“We’re really, really excited,’’ said tournament director Aaron Stewart, son of the late, great Payne Stewart. “We’re thrilled to have the Tour represented in a little deeper field (the previous high was 29), but that means there’s been a lot more first-time winners.’’

“Winning last year was a huge boost for my confidence,’’ said Henderson.  “This is a great way to start the season.  It’s an amazing atmosphere and a lot of fun.’’

Sorenstam has contended for the celebrity title in the past and entered several women’s senior events in recent years.  She’s not sure what her competitive schedule will be going forward, however.

“I’m going to take it week by week,’’ she said.  “I’m not playing the U.S. Open.  I’m not playing any LPGA events.  I’m not playing in the LET (Ladies European Tour).  Nothing like that.  If it’s a celebrity event, I appreciate the invites.’’

Now starting her 10th LPGA season Henderson changed virtually all her clubs in the last two months and continues to struggle with a thumb problem that has hampered her off and on since 2017. A bad omen for her is that none of the previous Tournament of Champions winners won any tournament in the following year.

The PGA Merchandise Show has recovered from a few lean years caused by the pandemic.  The industry-only event is being held for the 71st time with a staggering array of new equipment and apparel. Over 1,000 brands of golf and golf  lifestyle products will be on display.

Rather than analyze the newest products I’ve decided to take the easy way out and play the name game. Catchy names are nothing new in the golf industry, and this year’s best are the Zoom Broom, a fun-to-use product that is used to blow leaves away from hard-to-find golf balls, and the Caddy Daddy, a cart bag.

After all that the LPGA will hold its first regular season event at the Bradenton Country Club’s Donald Ross-designed course.  The club is celebrating its 100th anniversary and the LPGA player turnout is excellent.

Lilia Vu, Ruoning Yin and Celine Boutier – the top three players in the Rolex Women’s World Golf Rankings – will be there.  So will 31 players who competed in the 2020 Olympics including all three medal winners – Nelly Korda (gold), Mone Inami (silver) and Lydia Ko (bronze).

Inami won the Japan Classic on the LPGA Tour last year but didn’t immediately turn pro.  She made her official LPGA debut at Lake Nona.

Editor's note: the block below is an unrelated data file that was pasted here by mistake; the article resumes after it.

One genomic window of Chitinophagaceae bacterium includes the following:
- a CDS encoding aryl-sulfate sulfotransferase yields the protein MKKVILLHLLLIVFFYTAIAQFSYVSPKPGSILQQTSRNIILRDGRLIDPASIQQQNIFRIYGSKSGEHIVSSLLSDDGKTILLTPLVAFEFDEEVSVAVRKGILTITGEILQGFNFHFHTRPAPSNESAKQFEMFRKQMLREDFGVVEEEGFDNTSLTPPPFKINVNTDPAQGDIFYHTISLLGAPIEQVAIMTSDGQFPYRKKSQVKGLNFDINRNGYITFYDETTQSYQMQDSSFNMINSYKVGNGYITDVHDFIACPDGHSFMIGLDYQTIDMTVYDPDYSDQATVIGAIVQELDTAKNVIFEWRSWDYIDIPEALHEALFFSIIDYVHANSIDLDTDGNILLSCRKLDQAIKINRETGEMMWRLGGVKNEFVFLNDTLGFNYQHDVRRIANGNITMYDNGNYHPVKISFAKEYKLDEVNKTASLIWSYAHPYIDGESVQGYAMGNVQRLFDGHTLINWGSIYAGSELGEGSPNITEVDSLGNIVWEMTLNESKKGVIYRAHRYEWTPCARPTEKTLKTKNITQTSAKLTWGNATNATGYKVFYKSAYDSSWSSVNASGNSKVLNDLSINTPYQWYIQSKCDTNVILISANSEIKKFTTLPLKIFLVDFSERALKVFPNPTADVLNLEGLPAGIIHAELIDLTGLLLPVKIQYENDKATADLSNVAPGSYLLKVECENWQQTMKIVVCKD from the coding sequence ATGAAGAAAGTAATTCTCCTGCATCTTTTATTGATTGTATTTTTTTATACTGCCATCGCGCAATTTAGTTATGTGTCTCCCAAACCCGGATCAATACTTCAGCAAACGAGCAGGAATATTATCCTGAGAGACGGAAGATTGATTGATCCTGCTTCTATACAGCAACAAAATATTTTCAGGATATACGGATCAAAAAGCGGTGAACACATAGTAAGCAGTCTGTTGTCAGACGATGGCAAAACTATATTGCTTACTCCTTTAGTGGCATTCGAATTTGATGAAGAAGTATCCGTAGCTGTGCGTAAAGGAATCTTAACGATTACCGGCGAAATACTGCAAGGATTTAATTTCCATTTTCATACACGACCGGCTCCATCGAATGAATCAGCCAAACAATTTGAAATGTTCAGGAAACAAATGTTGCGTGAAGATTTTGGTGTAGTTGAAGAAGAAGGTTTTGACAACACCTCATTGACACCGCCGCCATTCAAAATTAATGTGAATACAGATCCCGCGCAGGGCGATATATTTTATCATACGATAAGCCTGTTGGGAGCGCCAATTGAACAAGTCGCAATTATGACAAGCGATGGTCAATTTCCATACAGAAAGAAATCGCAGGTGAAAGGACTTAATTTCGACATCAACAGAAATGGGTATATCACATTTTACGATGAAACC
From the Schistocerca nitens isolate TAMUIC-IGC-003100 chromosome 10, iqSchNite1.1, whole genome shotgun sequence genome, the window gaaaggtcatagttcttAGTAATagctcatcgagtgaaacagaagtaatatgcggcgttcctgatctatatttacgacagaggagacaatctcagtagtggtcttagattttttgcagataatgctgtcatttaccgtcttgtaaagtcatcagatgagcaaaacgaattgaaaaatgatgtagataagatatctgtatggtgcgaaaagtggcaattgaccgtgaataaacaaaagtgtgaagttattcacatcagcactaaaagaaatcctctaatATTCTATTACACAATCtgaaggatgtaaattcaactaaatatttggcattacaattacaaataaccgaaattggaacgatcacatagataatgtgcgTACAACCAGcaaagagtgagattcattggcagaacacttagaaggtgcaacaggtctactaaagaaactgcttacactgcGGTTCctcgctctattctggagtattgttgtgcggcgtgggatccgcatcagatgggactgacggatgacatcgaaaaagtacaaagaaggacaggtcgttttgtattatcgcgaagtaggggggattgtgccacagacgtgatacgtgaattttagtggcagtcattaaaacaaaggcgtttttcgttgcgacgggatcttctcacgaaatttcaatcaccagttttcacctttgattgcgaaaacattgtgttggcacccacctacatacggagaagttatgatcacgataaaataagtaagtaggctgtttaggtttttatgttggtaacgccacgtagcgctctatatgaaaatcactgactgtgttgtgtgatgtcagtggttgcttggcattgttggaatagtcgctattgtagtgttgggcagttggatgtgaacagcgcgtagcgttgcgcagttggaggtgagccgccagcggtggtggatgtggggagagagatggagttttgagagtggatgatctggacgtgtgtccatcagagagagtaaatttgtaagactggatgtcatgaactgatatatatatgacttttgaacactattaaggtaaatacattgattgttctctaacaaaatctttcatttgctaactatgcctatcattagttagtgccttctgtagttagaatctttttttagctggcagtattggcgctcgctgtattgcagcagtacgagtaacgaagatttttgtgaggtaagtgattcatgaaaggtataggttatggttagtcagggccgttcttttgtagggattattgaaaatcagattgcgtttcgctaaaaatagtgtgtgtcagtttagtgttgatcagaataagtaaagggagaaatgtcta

LPGA retains Tournament of Champions theme in its opener

Brooke Henderson did the celebrating at Lake Nona in 2023. (Joy Sarver Photos)

The PGA Tour no longer starts its season with a Tournament of Champions.  The field at last week’s Sentry event in Hawaii, for better or worse, was dominated by players who got in by finishing in the top-50 finish in last year’s FedEx Cup.

The LPGA, though, will again celebrate its recent winners at its season-opening Hilton Grand Vacations Tournament of Champions at Lake Nona, in Orlando FL. It’ll have a January 18-21 run, which makes it a convenient lead-in to the nearby PGA Merchandise Show at the Orange County Convention Center.

While the women have preserved the Tournament of Champions concept by inviting the winners of its tournaments over the last two years, they must share the attention and tee times with celebrities and amateurs who come from the worlds of music, entertainment and sports.

The LPGA stars play for a $1.5 million purse – official prize money — over 72 holes and the celebrities and amateurs compete in a separate competition using a modified Stableford scoring system. The event will be televised nationally on The Golf Channel and NBC.

Admittedly using two formats in one event is unusual, but this one works given its spot on the schedule.  The LPGA debuted this format in 2019 and the celebrity/amateur division has been dominated by baseball standout John Smoltz and Mardy Fish, a one-time professional tennis player. That division has a $500,000 purse and supplements – without distracting from – the LPGA competition.

The preliminary entries included 35 LPGA players, among them a solid contingent of the circuit’s top stars, and about 50 celebrity/amateurs are also expected to compete.  LPGA players include Canadian Brooke Henderson, the defending champion; 2023 Rolex Player of the Year Lilia Vu, Olympic champion Nelly Korda and New Zealand’s Lydia Ko.

They’ll be in competitive mode, with the regular season beginning Jan. 25 with the Drive In Championship at another Florida course, Bradenton Country Club.

While the now gone PGA Tour’s Tournament of Champions was a long-time fixture for the men, the LPGA’s version didn’t start until 2019.  It was first held at Four Seasons in Lake Buena Vista before moving to Lake Nona in 2022.